After spending almost 40 years in Mexico after his initial arrival to Atlas, El Tuca Ferretti is more Mexican than Brazilian. His Spanish is singular; he maintains the accent of someone who grew up kicking soccer balls on the beaches of Copacabana, but the vocabulary of someone raised in Tepito.

We have heard Tuca say to journalists: “No soy ojete” (I’m not an asshole); “Escriban lo que se les hinche el huevo” (write whatever you want); “Mendigos partidos moleros” (fucking pointless games); “El naco patán Huicho Dominguez que confundo con el señor Jorge Vergara” (I confuse ghetto-ass Huicho Dominguez with Mr. Jorge Vergara); “¿Podemos hacer esta conferencia de prensa de forma civilizada para que no me estén fajando?” (Can we do this press conference in a civilized manner so you’re not groping me?). These are only a few expressions from El Tuca’s colorful repertoire.

Photo by Femexfut

Photo by Femexfut

Ferretti is an authentic, genuine, and honest person; there are few – practically none – like him in Mexican soccer.

Ferretti is an authentic, genuine, and honest person; there are few – practically none – like him in Mexican soccer.

His reliability – as much as his fidelity – speak for him. He is the coach with the most seasons managed in Mexican professional fútbol (24 consecutive seasons on five different teams). He has never been fired, or taken over a team halfway through the season. Statistics portray him as a stable and trustworthy man, who takes few risks in his play. He is a captain that takes the vessel safely into the port, just like he did in 2006 when he saved Pumas from relegation. El Tuca took over the chaotic Universitarios left behind by Hugo Sánchez, who went from the famous Bicampeonato to struggle with relegation in only one year.

But El Tuca’s accomplishments go far beyond saving Pumas from the feared descenso. In 2007, he lost a final managing Pumas against Atlante, and in 2009 he won the Mexican League with the same team. Just like he did in 1991 playing for the Universitarios, where in a final against America, El Tuca scored one of the most epic goals in Mexican soccer history, an amazing drill shot from outside the goal area.

tucazo

Tuca repeated that achievement at a another public university when he coached the Tigres of Universidad Autónoma de Nuevo León to their first title in 29 years with an Apertura win over Santos Laguna in 2011, and added a Copa championship two years later.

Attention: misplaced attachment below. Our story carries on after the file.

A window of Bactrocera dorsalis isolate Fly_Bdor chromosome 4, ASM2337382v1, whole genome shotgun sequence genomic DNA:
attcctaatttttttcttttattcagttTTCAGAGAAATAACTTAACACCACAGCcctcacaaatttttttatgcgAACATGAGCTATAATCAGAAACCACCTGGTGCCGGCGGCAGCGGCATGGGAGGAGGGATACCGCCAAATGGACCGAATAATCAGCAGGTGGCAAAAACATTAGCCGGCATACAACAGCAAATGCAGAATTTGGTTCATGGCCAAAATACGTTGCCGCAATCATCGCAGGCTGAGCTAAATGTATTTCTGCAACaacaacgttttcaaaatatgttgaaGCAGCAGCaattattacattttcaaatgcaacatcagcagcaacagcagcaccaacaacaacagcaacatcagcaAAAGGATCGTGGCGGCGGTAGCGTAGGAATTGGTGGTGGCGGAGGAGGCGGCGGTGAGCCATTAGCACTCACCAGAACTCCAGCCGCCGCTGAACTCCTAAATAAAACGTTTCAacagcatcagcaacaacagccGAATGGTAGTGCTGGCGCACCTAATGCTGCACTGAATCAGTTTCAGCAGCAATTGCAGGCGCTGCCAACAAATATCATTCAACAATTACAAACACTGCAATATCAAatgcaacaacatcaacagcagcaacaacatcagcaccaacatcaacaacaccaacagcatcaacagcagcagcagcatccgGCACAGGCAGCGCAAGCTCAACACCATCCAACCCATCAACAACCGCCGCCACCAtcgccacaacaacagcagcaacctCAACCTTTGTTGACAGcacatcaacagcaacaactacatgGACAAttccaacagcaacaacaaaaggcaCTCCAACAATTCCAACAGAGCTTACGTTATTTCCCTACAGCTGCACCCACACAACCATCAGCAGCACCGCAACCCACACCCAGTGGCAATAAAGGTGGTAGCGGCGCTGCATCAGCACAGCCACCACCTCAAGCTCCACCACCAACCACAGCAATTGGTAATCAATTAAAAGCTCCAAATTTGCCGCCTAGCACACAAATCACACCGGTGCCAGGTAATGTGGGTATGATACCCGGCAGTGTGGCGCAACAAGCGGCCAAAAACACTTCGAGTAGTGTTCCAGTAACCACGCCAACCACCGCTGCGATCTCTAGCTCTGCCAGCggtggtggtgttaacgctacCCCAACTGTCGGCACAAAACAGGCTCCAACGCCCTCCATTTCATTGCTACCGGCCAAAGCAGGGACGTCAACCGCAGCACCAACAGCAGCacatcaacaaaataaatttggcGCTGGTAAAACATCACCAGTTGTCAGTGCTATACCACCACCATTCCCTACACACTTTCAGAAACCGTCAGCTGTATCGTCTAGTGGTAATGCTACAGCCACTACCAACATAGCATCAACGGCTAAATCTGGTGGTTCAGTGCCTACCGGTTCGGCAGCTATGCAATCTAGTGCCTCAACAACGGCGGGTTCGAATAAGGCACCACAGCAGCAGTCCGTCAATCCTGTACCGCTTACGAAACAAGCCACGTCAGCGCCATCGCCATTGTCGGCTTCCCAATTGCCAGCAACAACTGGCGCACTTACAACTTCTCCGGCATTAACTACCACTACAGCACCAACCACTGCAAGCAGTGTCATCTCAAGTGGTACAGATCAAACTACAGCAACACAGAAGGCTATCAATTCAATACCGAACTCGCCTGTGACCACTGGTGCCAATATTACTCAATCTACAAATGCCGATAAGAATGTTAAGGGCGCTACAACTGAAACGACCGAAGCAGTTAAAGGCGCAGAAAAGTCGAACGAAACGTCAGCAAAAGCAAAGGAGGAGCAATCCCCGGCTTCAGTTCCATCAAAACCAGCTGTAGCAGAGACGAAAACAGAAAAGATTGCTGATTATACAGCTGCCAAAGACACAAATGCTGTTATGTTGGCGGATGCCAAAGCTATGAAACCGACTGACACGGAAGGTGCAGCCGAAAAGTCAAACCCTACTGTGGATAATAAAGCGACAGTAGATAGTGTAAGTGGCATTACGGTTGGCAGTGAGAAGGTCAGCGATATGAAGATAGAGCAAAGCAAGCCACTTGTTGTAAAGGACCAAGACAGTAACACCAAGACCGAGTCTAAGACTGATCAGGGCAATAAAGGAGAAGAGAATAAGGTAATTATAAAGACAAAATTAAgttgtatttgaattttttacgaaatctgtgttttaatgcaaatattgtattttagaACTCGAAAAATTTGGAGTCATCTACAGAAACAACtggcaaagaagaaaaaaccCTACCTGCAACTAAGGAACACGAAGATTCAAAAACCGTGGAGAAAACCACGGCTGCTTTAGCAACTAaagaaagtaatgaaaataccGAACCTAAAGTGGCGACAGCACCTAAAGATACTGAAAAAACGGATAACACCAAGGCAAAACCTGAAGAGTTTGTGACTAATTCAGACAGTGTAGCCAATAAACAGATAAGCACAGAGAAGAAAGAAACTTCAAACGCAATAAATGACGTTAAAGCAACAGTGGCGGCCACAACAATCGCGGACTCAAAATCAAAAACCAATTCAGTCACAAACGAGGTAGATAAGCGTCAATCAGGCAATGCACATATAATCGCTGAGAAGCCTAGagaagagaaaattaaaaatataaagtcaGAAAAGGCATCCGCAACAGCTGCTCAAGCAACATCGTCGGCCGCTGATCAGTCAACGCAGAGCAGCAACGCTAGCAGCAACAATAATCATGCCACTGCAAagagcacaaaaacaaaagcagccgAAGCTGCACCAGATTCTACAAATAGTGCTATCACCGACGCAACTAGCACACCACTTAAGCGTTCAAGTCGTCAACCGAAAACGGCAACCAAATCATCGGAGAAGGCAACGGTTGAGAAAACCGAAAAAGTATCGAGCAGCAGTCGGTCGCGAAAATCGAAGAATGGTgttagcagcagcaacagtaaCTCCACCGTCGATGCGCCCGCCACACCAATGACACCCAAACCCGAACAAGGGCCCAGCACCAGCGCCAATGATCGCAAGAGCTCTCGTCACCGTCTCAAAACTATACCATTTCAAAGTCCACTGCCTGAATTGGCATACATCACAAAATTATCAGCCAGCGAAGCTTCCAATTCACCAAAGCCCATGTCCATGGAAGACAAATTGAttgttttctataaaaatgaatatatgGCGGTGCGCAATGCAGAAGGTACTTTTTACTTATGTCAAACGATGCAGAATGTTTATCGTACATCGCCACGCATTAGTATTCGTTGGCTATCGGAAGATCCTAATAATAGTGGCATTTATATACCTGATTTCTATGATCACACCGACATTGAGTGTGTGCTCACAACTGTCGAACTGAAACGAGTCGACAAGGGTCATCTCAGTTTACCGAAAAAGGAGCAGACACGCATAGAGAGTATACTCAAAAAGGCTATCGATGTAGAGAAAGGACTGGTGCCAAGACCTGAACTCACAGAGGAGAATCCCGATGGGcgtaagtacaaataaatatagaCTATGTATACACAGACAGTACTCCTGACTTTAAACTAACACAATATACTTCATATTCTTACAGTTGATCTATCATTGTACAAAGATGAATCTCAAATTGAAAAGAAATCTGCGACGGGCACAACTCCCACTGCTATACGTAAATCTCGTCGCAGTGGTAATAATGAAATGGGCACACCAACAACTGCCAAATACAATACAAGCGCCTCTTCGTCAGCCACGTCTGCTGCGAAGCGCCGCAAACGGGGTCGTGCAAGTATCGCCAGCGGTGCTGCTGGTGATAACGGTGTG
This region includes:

tucacampeon

Photo by Club Universidad

The mustache has always been El Tuca’s trademark. He grew it during his youth looking to imitate his idol, Brazilian player Rivelino. El Tuca was able to imitate his mustache, but not his great dribble and magic plays. Ferretti was always a more direct and organized player, who would run straight for the goal. It could be said that El Tuca’s style of play was more similar to Brazil’s motto of Ordem y Progresso than La Canarinha’s Jogo Bonito.

El Tuca’s style of play was more similar to Brazil’s motto of Ordem y Progresso than La Canarinha’s Jogo Bonito.

It’s tradition for El Tuca to shave his mustache every time he wins a championship, almost as if to uncover and show off his smile and happiness.

At this point, it’s no secret that El Tuca has a fascination for military culture. In several interviews, he has stated that his childhood dream was order, but not necessarily authoritarianism and totalitarianism.

El Tuca is more of a military leader, like Pancho Villa, who once seized hacienda land to distribute it to peasants. He’s a stubborn Mexican who always fights for what’s his. There are countless anecdotes of how Ferretti has fought for players’ rights, which are often violated in Mexico. Claudio Suárez once told me that El Tuca always advocated for good salaries for his players, and that he once helped him negotiate a good contract.

tucatucatucatuca

Photo courtesy of Club Universidad

A player that trusts El Tuca is a player that has a father watching his back.

There is no one like him who can take the vessel safely into the port.

The list of soccer players that have stated they love him as a father are many. It includes Antonio Sancho, Claudio Suárez, Ramón Ramírez, Guillermo Vázquez, Francisco Palencia, Marco Antonio Ruiz, and the list keeps going almost for as long as Ferretti’s vocabulary of Mexican slang.

El Tuca is taking over the Mexican team (for free) as a thank you to the country that has given him so much. He’s not a man with a set style, but one that looks for equilibrium and who loves the nation. There is no one like him who can take the vessel safely into the port against a crucial game against United States in October. El Tuca Ferretti deserves his shot as a Mexican coach, because he’s the only person to whom Pancho Villa loaned his mustache.